Such a powerful biomarker could speed up clinical trials on neuroprotective drugs, a promising new frontier never properly explored due to the slow progression of the disease, which requires many years of follow-up to show changes.
“Something we have been lacking in neuroprotection is good measures of how quickly people respond to successful treatment. Now we can shorten study times and set up smaller concept trials to then go on to larger ones when we have proved the efficacy,” she said.
Detecting systemic disease from the retina
AI-empowered DARC is now tested as a method to rapidly detect cell damage caused by other neurodegenerative conditions, including AMD, multiple sclerosis, Parkinson’s disease and dementia.
“As an extension of the brain, the retina provides a platform from which to study diseases of the nervous system. In many neurodegenerative conditions, early diagnosis is often challenging due to the lack of tests with high sensitivity and specificity. Retinal biomarkers in vivo are an additional diagnostic tool which may avoid the use of brain scans and other invasive tests,” Cordeiro said.
“In the recent New England Journal of Medicine, we showed that the deep learning algorithm is effective in detecting papilledema that could be due to the space-occupying lesions in the brain. In another Lancet Digital Health paper, we demonstrated the possibility of using deep learning to screen for the referable chronic kidney disease patients. These are some of the noninvasive AI-based potential alternatives that could be considered in the resource-constraint settings, especially for those low- to middle-income countries,” Ting said.
Retinal analysis in the future will play an important role in other medical fields, such as internal medicine, endocrinology and neurology, according to Schmidt-Erfurth.
“Even in a simple color photograph of the retina, algorithms can identify age, hypertension and can measure the blood glucose level in a noninvasive, inexpensive way. There is a completely new horizon opening here. Automated algorithms can be used as triage and screening tool by general practitioners and by non-medical professionals such as opticians and optometrists. It can help identify disease onset much earlier and organize specialist referral in a reliable, efficient and timely manner,” she said.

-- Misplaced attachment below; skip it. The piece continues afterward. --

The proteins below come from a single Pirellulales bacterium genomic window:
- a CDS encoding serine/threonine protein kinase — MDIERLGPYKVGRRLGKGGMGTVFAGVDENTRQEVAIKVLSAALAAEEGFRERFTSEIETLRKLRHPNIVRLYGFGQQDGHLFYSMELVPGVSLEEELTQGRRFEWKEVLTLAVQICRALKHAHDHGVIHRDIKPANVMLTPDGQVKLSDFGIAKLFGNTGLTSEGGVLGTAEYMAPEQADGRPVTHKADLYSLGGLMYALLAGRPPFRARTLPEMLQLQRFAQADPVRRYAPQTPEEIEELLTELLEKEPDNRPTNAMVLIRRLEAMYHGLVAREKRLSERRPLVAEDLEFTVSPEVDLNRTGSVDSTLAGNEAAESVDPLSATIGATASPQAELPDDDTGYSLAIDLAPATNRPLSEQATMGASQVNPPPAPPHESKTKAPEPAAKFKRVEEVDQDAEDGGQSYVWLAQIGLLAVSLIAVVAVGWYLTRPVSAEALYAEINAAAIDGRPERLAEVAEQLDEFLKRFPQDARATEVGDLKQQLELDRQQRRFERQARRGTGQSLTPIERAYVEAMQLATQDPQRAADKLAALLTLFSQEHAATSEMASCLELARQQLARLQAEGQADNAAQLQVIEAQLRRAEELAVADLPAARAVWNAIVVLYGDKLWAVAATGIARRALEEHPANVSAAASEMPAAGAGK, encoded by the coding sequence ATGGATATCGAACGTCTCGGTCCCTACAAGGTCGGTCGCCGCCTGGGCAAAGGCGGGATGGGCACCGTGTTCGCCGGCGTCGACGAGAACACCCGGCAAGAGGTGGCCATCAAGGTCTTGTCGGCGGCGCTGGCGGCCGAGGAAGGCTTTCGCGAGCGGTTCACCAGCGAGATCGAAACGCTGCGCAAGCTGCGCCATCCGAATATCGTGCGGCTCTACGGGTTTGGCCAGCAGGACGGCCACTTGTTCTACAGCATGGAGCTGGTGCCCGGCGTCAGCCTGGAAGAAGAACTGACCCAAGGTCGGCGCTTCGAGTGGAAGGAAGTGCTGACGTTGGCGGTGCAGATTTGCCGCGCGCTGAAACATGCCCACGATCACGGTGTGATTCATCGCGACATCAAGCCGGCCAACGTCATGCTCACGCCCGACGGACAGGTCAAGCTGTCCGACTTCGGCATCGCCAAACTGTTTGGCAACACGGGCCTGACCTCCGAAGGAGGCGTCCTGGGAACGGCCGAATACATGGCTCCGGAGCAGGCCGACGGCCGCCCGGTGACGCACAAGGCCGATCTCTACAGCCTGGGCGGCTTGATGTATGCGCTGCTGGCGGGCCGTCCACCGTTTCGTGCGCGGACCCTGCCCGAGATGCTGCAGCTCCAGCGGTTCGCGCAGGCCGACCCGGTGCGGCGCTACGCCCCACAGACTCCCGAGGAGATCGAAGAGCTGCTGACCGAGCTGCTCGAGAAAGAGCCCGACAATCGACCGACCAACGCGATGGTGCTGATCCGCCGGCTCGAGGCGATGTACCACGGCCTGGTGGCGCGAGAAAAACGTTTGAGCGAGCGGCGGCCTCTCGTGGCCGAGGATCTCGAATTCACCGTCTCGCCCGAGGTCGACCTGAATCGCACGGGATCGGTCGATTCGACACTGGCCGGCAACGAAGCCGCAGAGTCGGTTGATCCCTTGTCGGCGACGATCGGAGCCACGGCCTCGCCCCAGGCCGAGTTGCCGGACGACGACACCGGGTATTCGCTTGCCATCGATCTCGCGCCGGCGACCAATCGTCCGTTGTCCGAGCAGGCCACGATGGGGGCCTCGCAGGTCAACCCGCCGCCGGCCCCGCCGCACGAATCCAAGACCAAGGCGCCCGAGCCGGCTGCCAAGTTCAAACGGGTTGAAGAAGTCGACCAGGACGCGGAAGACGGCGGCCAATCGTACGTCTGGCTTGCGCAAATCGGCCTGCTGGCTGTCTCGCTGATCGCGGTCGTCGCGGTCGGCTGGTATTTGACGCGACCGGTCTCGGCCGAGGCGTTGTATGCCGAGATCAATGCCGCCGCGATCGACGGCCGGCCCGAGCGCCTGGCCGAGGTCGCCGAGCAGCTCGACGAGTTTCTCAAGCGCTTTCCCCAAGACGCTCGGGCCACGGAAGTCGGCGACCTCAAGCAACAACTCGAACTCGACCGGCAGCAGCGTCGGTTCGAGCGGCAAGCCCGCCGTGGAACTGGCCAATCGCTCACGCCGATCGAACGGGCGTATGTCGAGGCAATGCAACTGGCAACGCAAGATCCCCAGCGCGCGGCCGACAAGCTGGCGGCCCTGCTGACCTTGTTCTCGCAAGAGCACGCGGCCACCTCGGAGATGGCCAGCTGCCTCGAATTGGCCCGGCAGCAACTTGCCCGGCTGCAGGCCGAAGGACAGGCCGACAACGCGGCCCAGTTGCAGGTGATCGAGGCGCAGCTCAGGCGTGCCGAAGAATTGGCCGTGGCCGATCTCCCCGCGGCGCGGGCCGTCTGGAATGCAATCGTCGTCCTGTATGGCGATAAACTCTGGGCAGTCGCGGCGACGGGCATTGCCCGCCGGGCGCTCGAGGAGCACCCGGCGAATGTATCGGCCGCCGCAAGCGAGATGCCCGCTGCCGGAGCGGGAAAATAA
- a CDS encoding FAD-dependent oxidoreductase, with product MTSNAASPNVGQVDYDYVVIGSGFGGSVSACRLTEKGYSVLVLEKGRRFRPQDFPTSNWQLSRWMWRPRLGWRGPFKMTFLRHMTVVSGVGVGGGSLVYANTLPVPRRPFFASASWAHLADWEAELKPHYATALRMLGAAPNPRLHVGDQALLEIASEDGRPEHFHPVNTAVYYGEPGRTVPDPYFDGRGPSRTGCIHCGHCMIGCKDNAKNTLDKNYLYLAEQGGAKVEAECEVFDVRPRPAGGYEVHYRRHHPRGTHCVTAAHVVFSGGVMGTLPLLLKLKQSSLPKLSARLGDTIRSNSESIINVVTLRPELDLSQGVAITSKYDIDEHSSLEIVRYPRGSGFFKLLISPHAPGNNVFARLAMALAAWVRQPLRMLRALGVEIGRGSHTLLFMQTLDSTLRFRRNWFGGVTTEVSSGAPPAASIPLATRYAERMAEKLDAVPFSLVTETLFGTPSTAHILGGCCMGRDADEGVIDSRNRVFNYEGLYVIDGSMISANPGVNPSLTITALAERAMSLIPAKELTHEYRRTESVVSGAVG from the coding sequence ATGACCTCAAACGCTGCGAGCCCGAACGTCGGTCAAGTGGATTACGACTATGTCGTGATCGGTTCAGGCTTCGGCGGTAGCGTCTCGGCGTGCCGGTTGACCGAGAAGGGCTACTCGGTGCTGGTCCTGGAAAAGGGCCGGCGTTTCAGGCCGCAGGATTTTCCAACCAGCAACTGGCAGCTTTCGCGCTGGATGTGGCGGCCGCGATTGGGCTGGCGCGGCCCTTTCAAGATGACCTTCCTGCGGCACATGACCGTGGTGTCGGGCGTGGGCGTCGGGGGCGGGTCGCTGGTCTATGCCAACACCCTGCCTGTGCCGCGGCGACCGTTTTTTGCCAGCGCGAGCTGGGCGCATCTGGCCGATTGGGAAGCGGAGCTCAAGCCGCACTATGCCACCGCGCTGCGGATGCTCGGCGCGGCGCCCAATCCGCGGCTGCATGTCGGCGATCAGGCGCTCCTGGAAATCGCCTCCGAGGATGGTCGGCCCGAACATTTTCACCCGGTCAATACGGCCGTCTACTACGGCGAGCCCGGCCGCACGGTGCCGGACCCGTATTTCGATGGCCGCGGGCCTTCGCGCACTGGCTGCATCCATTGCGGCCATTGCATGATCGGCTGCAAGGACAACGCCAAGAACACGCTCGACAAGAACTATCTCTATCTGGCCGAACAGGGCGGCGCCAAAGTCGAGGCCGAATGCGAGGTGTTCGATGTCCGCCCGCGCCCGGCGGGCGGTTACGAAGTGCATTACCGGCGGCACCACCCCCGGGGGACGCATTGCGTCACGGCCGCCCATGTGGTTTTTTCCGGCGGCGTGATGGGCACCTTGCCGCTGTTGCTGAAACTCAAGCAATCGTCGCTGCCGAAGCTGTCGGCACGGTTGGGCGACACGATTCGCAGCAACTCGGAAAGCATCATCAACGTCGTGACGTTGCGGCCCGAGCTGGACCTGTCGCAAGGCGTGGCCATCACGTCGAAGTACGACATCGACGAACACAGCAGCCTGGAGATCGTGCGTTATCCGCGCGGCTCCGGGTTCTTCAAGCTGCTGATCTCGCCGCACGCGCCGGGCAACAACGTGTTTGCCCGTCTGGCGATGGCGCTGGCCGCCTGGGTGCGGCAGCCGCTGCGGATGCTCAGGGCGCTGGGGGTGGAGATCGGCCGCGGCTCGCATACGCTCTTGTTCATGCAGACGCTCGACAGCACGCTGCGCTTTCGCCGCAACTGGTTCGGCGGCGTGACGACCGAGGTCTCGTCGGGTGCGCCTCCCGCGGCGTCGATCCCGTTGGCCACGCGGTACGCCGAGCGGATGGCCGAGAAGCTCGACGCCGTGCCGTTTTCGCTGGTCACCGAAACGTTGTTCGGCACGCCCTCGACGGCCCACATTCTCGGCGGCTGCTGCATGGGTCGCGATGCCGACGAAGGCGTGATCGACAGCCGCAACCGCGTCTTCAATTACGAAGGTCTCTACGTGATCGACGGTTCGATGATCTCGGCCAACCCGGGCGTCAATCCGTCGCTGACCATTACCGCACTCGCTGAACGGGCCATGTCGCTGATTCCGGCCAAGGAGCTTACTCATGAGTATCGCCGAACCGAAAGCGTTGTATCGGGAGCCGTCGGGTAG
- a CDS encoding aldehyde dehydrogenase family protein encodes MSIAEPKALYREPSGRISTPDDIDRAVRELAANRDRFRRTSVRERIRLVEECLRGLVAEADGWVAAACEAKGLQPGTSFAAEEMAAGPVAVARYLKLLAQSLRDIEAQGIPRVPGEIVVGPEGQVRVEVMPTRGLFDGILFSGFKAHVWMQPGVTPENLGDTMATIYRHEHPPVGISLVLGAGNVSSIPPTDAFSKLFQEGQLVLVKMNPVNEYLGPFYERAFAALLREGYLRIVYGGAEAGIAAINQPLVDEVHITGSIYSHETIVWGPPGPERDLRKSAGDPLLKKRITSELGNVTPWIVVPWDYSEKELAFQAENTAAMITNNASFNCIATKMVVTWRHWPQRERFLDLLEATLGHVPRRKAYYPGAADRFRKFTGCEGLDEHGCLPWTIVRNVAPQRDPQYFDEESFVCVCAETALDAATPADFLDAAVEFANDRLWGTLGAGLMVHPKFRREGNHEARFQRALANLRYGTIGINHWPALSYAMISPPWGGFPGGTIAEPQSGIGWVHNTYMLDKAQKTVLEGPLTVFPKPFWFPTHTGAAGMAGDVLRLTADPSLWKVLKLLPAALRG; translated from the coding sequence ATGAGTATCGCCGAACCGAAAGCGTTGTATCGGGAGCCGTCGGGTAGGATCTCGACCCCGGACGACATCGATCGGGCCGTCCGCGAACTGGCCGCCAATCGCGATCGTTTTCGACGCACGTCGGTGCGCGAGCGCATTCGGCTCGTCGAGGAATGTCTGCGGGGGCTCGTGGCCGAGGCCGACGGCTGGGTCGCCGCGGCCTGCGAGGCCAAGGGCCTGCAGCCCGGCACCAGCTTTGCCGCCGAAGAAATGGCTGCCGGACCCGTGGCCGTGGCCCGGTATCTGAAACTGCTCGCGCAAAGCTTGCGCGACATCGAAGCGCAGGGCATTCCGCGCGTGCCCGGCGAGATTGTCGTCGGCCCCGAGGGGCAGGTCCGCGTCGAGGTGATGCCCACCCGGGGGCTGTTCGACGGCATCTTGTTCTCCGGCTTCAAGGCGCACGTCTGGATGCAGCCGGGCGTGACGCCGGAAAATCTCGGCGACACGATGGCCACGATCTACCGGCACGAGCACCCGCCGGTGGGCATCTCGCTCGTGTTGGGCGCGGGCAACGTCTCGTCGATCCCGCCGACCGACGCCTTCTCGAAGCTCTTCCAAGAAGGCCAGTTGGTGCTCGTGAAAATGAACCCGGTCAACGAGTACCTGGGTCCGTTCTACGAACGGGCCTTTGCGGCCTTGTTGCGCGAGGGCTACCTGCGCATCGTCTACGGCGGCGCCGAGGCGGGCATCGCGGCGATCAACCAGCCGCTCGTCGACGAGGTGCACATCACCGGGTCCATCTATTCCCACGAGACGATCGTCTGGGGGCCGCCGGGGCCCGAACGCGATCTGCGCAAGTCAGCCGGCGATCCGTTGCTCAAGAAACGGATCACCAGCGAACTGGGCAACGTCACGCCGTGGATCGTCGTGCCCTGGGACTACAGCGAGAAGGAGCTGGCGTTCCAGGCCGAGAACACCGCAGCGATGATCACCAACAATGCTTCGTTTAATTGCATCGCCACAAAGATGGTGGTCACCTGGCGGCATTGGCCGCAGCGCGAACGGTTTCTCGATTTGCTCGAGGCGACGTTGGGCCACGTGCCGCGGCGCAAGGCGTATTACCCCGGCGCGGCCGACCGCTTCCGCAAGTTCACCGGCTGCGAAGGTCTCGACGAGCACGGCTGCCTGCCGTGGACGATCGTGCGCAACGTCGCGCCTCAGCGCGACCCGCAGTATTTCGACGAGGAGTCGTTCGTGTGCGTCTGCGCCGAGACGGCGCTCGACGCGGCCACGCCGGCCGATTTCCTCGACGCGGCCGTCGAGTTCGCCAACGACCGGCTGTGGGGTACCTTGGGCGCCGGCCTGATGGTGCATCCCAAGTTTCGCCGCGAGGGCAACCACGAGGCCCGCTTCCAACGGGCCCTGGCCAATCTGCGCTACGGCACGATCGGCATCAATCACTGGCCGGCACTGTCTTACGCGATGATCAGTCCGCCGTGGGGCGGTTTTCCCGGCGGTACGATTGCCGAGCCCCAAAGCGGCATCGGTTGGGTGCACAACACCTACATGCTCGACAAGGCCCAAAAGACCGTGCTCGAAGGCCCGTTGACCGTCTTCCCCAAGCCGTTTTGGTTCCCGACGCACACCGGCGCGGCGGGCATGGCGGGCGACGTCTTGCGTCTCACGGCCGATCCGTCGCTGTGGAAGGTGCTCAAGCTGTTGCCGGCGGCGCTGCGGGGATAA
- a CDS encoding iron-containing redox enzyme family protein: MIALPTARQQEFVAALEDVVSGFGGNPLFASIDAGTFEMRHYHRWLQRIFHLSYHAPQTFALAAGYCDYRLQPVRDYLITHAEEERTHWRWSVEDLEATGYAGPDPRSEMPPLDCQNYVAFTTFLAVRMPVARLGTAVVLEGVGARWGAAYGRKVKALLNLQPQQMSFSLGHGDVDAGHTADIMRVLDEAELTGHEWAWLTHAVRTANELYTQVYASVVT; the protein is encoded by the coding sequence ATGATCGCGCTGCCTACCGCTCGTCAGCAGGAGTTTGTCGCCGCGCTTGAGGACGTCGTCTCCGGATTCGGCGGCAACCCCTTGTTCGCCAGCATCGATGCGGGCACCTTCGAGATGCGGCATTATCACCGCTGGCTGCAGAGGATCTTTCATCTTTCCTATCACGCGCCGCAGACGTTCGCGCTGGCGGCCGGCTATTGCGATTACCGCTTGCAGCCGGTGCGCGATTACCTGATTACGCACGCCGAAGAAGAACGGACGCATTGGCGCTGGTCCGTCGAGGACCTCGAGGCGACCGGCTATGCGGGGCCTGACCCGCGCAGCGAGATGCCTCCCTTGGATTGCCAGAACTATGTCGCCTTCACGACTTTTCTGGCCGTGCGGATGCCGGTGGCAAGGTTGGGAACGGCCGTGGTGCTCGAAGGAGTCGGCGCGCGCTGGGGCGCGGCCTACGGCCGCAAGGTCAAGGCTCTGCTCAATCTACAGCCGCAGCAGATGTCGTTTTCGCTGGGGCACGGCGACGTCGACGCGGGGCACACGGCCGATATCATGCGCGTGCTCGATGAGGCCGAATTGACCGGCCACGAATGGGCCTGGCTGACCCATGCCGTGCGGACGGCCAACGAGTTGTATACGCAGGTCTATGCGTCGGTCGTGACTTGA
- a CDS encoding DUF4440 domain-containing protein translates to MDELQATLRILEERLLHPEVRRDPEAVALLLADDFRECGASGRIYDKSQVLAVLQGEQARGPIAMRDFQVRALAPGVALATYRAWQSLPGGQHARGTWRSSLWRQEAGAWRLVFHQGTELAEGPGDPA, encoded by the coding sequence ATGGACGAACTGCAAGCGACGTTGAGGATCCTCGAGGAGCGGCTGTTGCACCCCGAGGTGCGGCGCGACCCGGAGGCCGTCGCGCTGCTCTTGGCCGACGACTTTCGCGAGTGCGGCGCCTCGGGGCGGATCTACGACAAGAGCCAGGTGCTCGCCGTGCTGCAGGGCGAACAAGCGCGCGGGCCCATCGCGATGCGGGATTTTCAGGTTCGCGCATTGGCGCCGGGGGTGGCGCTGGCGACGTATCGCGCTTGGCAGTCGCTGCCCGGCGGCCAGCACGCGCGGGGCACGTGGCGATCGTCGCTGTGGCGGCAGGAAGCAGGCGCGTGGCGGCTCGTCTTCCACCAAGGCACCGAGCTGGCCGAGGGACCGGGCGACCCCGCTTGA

Transitioning from studies to clinical practice
The next challenge with AI in medicine is to translate the results of studies into practice.
“We are continuing to validate the technology while we seek regulatory approval and a pathway to clinical implementation. The FDA has assigned breakthrough status, which shortens the process, but there is still some way to go. In the U.S., AI devices are treated as software medical devices, and you have to define the indications for use, the intended population, the precise camera and mechanism with which it will be used, who will be doing the interpretation and demonstrate that it works,” Campbell said.
“It is early days for AI. What we are doing is still mostly at an academic level. In our university, we have started to use the fluid quantification tool in clinical studies to evaluate how anti-VEGF therapy can be optimized in terms of visual outcome, economic burden for the system and treatment burden for the patients,” Schmidt-Erfurth said.
Implementing AI-based solutions into clinical settings is challenging and requires a concerted effort from all stakeholders, including regulators, insurances, hospital managers, IT teams, physicians and patients, according to Ting.
“It also requires a realistic business model that needs to consider reimbursement, efficiency and the ability to improve clinical performance over time,” he said.
The challenges of data sharing, ownership
In order to build a robust deep learning system, it is important to have two main components: the “dictionary” (the data sets) and the “brain” (the CNN). A large number of images and data sharing from different centers is an obvious approach to increase the amount of input data for network training.